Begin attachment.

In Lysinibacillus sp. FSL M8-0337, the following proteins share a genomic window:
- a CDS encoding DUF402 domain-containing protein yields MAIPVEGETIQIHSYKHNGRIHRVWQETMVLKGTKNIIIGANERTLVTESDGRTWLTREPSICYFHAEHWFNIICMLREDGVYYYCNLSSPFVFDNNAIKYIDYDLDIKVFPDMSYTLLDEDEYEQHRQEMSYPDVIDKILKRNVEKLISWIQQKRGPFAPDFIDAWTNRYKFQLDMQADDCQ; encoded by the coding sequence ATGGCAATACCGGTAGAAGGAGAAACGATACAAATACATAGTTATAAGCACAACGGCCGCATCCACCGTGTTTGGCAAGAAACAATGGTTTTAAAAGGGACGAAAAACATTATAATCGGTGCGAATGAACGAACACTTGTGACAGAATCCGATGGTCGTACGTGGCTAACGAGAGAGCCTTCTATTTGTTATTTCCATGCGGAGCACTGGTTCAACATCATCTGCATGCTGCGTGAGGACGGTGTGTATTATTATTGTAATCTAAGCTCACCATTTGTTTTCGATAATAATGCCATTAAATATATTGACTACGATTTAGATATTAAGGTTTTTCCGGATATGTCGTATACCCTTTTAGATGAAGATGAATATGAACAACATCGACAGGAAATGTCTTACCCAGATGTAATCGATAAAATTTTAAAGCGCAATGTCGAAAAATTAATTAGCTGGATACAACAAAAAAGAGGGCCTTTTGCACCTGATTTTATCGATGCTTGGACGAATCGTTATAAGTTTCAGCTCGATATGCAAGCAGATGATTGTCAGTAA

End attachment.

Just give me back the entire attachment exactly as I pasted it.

In Lysinibacillus sp. FSL M8-0337, the following proteins share a genomic window:
- a CDS encoding DUF402 domain-containing protein yields MAIPVEGETIQIHSYKHNGRIHRVWQETMVLKGTKNIIIGANERTLVTESDGRTWLTREPSICYFHAEHWFNIICMLREDGVYYYCNLSSPFVFDNNAIKYIDYDLDIKVFPDMSYTLLDEDEYEQHRQEMSYPDVIDKILKRNVEKLISWIQQKRGPFAPDFIDAWTNRYKFQLDMQADDCQ; encoded by the coding sequence ATGGCAATACCGGTAGAAGGAGAAACGATACAAATACATAGTTATAAGCACAACGGCCGCATCCACCGTGTTTGGCAAGAAACAATGGTTTTAAAAGGGACGAAAAACATTATAATCGGTGCGAATGAACGAACACTTGTGACAGAATCCGATGGTCGTACGTGGCTAACGAGAGAGCCTTCTATTTGTTATTTCCATGCGGAGCACTGGTTCAACATCATCTGCATGCTGCGTGAGGACGGTGTGTATTATTATTGTAATCTAAGCTCACCATTTGTTTTCGATAATAATGCCATTAAATATATTGACTACGATTTAGATATTAAGGTTTTTCCGGATATGTCGTATACCCTTTTAGATGAAGATGAATATGAACAACATCGACAGGAAATGTCTTACCCAGATGTAATCGATAAAATTTTAAAGCGCAATGTCGAAAAATTAATTAGCTGGATACAACAAAAAAGAGGGCCTTTTGCACCTGATTTTATCGATGCTTGGACGAATCGTTATAAGTTTCAGCTCGATATGCAAGCAGATGATTGTCAGTAA